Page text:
The road to health can be a difficult one for professional drivers. Not only can they spend close to 130 hours per week either driving, waiting on a load, or sleeping; they are also limited by the amount of healthy food options that are available to them while on the road. However, there is hope and options for those drivers who are looking for a healthier lifestyle.
Not always, but for the most part, our health is created by two factors: 1. The quality and quantity of food we ingest and 2. how active we are in our lifestyles. Both of these factors can be difficult to perfect, but with a little planning and dedication, a healthy lifestyle can be achieved and maintained.
When you are at a store and looking to restock your truck, a general rule of thumb is to shop the exterior areas of the store, that is where most of the healthiest foods are located. This usually consists of your meats, fruits, vegetables, dairy, and water. If at all possible, stay away from the interior isles that contain your unhealthy fats, carbs, sugar, sodium, and numerous other artificial flavors, sweeteners and preservatives.
When choosing to eat at a restaurant, try to order a meal that gives you a good balance of meats and vegetables. Order your source of protein baked or grilled, not fried. If you stop for fast food, skip the burger and fries and go for a salad instead. After you focus on the type of food you eat, focus on the amount of food you are eating. Portion control is important, try to keep your servings to roughly the size of your fist. In a 24 hour period, do your best to have two meals that consist of 1 source of meat (protein) and 2 sources of vegetables (carbs). The serving size of each item should be no bigger than your fist.
A proven approach to a healthier diet is eating smaller meals more frequently. However, that is not always possible in the life of a driver, so, you have to do the best you can. Try to get in a healthy breakfast and a healthy dinner before you start your shift and after your shift ends. Between those two times, if it has been 3+ hours since the last time you have eaten and you are not driving, get something to eat. Things that you can keep in your refrigerator or in your truck are raw carrots, broccoli, tomatoes, celery, peas, and green beans. Grocery stores sell each of these items already cut, cleaned, and prepackaged. Cheese sticks, plain Greek yogurt, protein bars, protein shakes, and deli meat are good sources of protein that do not take up a lot of room and can be quickly and easily consumed. Stay away from bread, candy, junk food, or anything that is high in fat, carbohydrates, or sugar.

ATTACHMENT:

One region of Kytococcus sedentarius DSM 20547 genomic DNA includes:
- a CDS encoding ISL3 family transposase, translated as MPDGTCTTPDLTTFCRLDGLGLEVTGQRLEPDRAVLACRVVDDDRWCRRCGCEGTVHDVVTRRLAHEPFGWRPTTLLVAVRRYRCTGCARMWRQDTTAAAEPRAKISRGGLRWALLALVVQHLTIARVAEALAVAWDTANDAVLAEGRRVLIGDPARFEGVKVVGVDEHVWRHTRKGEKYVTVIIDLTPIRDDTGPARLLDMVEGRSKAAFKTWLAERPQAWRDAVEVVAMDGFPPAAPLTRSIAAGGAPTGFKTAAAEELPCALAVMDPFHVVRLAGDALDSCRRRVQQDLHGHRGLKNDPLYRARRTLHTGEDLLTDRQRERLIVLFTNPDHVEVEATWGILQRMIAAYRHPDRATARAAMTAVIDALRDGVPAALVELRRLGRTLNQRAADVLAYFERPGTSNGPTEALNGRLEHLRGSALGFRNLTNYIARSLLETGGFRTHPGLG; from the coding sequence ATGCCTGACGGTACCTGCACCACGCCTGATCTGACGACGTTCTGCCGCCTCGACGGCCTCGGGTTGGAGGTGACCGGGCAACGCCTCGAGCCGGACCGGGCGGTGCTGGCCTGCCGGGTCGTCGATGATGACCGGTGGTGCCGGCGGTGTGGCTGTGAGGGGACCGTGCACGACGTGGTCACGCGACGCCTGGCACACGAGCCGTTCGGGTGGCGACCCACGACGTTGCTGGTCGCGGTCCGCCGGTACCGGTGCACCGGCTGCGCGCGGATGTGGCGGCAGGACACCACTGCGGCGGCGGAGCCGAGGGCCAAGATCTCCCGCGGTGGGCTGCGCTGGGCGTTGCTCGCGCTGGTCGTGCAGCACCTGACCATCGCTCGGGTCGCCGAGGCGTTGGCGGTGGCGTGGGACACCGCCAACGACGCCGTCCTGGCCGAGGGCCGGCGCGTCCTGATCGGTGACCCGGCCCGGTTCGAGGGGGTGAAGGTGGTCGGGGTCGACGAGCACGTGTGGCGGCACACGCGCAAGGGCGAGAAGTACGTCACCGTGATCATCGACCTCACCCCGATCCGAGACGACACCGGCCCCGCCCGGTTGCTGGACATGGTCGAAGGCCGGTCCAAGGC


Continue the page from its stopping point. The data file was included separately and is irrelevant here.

Although the fuel you put into your body is 75% of the equation, healthy motion makes up the rest. I have often times heard drivers say, “I do not have time or the room for exercise. Well, “when there is a will, there is a way.”
For the tech savvy driver there is an app called, The Active Trucker app. The app is specifically designed for drivers and gives them ideas on how to exercise while on the road.
Another option is dumbbells or kettlebells. Both are compact pieces of equipment that can be stored anywhere and provide an excellent full body workout. Numerous routines can be found on the internet.
Planks are another great and convenient way to strengthen your back, arms, legs, and core. Another benefit to planks is they require nothing but your own body weight and can be done practically anywhere at any time (other than while driving).
Small things like parking in the back of the parking lots or walking laps around your truck are simple and effective ways to create healthy motion. If there is a restaurant you want to each at, instead of parking at the restaurant, park farther down the road and walk there.
TIPS, TRICKS, & THINGS TO KEEP IN MIND
Try to stay away from fruit. The sugar is not good for you and there is no nutrition in fruit you cannot get elsewhere.
Limit the amount of bread you eat. It is good, but not good for you.
It goes without saying that chips, candy, and all junk food are not part of a healthy lifestyle and do not serve you well. However, when you do choose to partake, limit the total amount you eat in one sitting and the frequency by which you eat it (once per week).
Fight the urge to eat when you get bored. At times, drivers can become bored and their natural reaction can be to grab a bag of something and eat. Instead, listen to a book on tape, drink some water, and chew your favorite sugar free gum until the craving goes away.
If you don’t buy it, you can’t eat it. Your chances to eat healthy increase dramatically if you do not stock your truck (or home) with food you should not be eating.
Water, water, and more water, at least 60 ounces per day and no more than 32 ounces of your favorite diet soda.
To find out more information on how to be healthy while on the road, please see your company’s health representative.